The first 12 months of the Xbox 360’s life were a bit touch and go. Hardware failures and a market that wasn’t really in the mood for the shift into a new generation plagued Microsoft well into the life of its shiny new jet-engine of a console. Add to that a software drought and being an owner of a new Xbox in 2006 wasn’t all smiles.
Its crazy to think of the plenitude of budget software that flooded the market disguised as full-priced at the launch of the Xbox 360 almost a decade ago. They didn’t review well and for the most part they didn’t deserve to, but they filled an all important gap in the market. And in that regard it was merely business as usual as cheap-to-develop games sat on shelves for consumers who either couldn’t afford (or didn’t know better to buy) higher-priced triple-A titles or were so desperate for software that they’d probably buy a game about buttocks. But they played an important part nonetheless, and for many probably characterised their early experiences with their shiny, brand-spanking new HD consoles. Whether it was the silly fun of Earth Defense Force 2017 or the dogfighting action of Over-G Fighters, budget games were everywhere, and everyone probably consumed at least one in the early days of HD console ownership. Perhaps not what owners expected when they plonked down 700 bucks for their new toy, such games represented something to play, even if what was on offer wasn’t perfect.
This wasn’t necessarily a new phenomenon, although the timing of it was unprecedented. Budget software has always been a part of any console’s life. What seems like eons ago I wrote about how the latter years of the PS2 were full of some pretty innovative games that took significant risks because of the cost profile of developing for ageing technology. The same logic, albeit in a slightly different guise, holds for budget games, and so the Simple 2000 series and publishers like Funbox Media, Phoenix and Midas took to the skies with low-budget and often low-rent productions. Low costs of production mean you can sell at a lower price; and combine that with reduced barrier to entry for consumers with lower prices for hardware and you’ve got the perfect market for low-budget games targeted at the mass-market. It has been like this for years and it has been generally accepted as the way of life as consoles enter their twilight years. But the edge on price that gives these products a viable and commercial place in the market may be at risk of being eroded.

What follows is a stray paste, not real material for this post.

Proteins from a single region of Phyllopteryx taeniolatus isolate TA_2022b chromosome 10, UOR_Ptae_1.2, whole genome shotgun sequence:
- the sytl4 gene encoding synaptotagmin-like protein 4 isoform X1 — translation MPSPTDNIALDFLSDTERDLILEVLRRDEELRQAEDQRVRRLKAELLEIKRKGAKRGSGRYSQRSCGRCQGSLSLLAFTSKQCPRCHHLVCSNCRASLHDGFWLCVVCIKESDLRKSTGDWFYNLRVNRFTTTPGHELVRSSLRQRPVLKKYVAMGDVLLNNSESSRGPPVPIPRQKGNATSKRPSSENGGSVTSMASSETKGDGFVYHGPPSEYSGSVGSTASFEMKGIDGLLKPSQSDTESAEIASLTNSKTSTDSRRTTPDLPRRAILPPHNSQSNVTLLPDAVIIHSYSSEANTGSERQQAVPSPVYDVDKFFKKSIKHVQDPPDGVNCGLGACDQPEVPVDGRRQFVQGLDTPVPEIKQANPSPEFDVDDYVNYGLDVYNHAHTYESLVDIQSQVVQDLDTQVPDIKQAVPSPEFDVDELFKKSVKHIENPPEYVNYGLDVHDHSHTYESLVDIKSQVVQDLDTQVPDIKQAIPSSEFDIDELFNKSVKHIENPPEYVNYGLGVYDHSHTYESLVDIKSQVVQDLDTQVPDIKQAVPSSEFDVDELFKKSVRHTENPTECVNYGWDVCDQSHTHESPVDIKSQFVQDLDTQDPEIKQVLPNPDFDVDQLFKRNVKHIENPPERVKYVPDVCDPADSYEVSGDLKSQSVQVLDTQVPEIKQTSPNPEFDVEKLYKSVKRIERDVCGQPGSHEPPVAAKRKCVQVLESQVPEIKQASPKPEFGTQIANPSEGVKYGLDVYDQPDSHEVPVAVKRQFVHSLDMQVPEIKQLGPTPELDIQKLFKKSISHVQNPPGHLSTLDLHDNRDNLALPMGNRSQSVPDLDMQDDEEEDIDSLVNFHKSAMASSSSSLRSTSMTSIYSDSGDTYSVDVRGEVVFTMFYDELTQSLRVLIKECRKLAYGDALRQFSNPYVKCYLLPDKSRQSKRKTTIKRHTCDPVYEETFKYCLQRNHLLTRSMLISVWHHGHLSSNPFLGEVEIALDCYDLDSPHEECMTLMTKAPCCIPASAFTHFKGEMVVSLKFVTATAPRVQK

It’s no surprise to anyone who follows the industry that it’s gone through a bit of a structural change over the current generation. The bigger studios consolidated, those that didn’t want to go formed indie studios, and the middle guys have been starved out of the market as the scraps left by the other two segments haven’t been enough to sustain their businesses. And this leaves the indies to eat up the rest of the market. Indie games are often cheap to produce, cheap to distribute and cheap to buy products that are in no way sub-par. My review of Hotline Miami paints a glowing picture of what the indie space can do at the heights of its talent. I’m far from a black-rimmed-glasses-wearing indie game elitist, but I appreciate what the indie guys do for the industry (and for themselves). If often from a distance. Combine this with the onslaught of cheap offerings on Android and iOS and you’ve got the perfect storm for the death of the budget publisher.
This leaves these dedicated budget developers and publishers in a somewhat precarious position somewhere between n0-mans-land and six-feet-under. The traditional battleground for budget was physical retail, an avenue that is likely cost prohibitive and perhaps not as lucrative as it once was, meaning that they can’t compete on their one key difference: price. Leaving them with digital distribution as the obvious method for delivery, a market segment that is becoming increasingly saturated by indies who sit on the very price point advantage previously occupied by budget developers and publishers, and they again can’t compete on price or in many cases quality and are being pushed out of their own market. What this means is that the actual form of budget games has changed – no longer are they these low-rent, arse-ugly games that prey on an eager and often uninformed market when consoles hit a relatively high install base. They are different beasts that don’t compromise on quality or game design, but rather skimp on other areas to cut the costs of development. Budget has been beaten at its own game.
Most people won’t miss them and perhaps rightly so. But I will miss budget games. I will miss the satisfaction of uncovering a hidden gem, a diamond-in-the-rough, if you will. The market will miss them because there is less access to cheap software. And platform holders will miss them because their absence may result in the tail of their hardware being cut short. But no fuss will be made, and budget games will die a silent death in what will likely be the first real casualty of the next hardware generation.
Rest In Peace Budget Software.
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